“You come to work, you get your qualifications, you work your socks off, we pay you well, and if you work your socks off, there’s a chance that you’ll become a partner in future.” But while there remains a core of graduates who still have that contract in mind, there are a significant number of Generation Y employees who see things differently.

They think “maybe partnership is something I aspire to, but maybe there are or will be more important things in my life”. In response, PwC is working to generate a different set of career options. It is working to improve work-life balance, and to accommodate the different lifestyles of its staff, whether it be family life or voluntary work. The firm also encourages career breaks. One member of the HR department is taking a year off to sail across the Atlantic with her father.

The firm operates a fluid structure, and any project will involve staff from across the generations. Senior managers, typically in their late 20s and early 30s, have always acted as a bridge between managers and directors or partners, and graduate joiners are assigned a senior manager as a career coach. This relationship is intended to go beyond conventional coaching, and to help new staff look at how they are learning and developing. The company encourages staff to seek out senior mentors, while one department has implemented a successful reverse mentoring scheme.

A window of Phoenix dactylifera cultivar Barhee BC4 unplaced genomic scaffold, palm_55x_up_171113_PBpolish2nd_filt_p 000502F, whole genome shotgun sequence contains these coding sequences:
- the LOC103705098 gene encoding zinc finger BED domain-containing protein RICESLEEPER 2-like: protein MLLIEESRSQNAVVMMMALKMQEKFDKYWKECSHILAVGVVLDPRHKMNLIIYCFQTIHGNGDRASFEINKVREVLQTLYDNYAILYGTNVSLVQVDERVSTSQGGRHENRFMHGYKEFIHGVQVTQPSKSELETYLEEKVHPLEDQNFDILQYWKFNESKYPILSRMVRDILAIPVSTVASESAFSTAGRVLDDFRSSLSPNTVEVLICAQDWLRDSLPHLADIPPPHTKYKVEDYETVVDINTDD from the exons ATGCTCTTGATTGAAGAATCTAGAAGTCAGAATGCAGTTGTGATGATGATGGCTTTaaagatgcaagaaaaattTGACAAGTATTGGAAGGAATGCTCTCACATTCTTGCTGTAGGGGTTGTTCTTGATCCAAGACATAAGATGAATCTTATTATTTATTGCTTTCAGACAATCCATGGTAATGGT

This is not the only instance of senior staff learning from junior colleagues. As the ELP has grown in stature, its participants have come to be regarded as a representative group of young people to whom partners will turn for input.

Technology

PwC has been fast to harness Generation Y’s much feted technological skills. They use Lotus Sametime software for instant messaging, and are exploring the use of social networking technology, with a global account team piloting a ‘Facebook for business’ style project – using it to share information and to keep clients up to date.

While PwC is happy to acknowledge that Generation Y employees see things differently, the company insists its core values and beliefs are stable regardless of generations. Other than flexibility about how people work, it says it can’t make exceptions for different generations and stresses that it expects the same behavioural standards from a 22 year old as from a 52 year old.